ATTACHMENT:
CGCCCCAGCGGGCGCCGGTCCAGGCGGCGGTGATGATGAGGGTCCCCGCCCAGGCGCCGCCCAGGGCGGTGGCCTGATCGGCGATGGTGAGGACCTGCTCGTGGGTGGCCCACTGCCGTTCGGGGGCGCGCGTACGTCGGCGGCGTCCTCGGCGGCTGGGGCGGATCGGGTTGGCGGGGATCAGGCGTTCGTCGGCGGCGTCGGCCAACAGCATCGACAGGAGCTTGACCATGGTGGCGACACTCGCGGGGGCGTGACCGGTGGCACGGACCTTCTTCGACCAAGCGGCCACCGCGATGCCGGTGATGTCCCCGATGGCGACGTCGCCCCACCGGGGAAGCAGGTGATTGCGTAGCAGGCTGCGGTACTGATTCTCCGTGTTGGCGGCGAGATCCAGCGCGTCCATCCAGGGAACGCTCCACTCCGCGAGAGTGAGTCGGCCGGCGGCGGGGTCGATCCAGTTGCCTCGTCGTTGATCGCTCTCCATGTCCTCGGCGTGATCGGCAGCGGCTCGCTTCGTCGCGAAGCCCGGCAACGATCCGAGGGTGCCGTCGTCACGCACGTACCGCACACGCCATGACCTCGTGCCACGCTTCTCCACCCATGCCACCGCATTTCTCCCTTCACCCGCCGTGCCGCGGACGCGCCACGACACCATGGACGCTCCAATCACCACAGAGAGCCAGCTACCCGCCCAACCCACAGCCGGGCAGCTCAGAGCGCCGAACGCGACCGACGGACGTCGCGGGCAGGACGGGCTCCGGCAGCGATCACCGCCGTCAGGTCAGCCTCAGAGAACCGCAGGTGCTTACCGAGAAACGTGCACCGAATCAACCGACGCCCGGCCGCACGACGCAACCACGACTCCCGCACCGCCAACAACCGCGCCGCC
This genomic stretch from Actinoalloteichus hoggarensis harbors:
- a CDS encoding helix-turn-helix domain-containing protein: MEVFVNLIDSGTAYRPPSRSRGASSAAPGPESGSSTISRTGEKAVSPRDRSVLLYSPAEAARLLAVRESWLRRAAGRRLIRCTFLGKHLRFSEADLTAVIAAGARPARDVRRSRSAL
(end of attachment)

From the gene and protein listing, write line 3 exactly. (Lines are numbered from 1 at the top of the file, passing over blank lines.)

- a CDS encoding helix-turn-helix domain-containing protein: MEVFVNLIDSGTAYRPPSRSRGASSAAPGPESGSSTISRTGEKAVSPRDRSVLLYSPAEAARLLAVRESWLRRAAGRRLIRCTFLGKHLRFSEADLTAVIAAGARPARDVRRSRSAL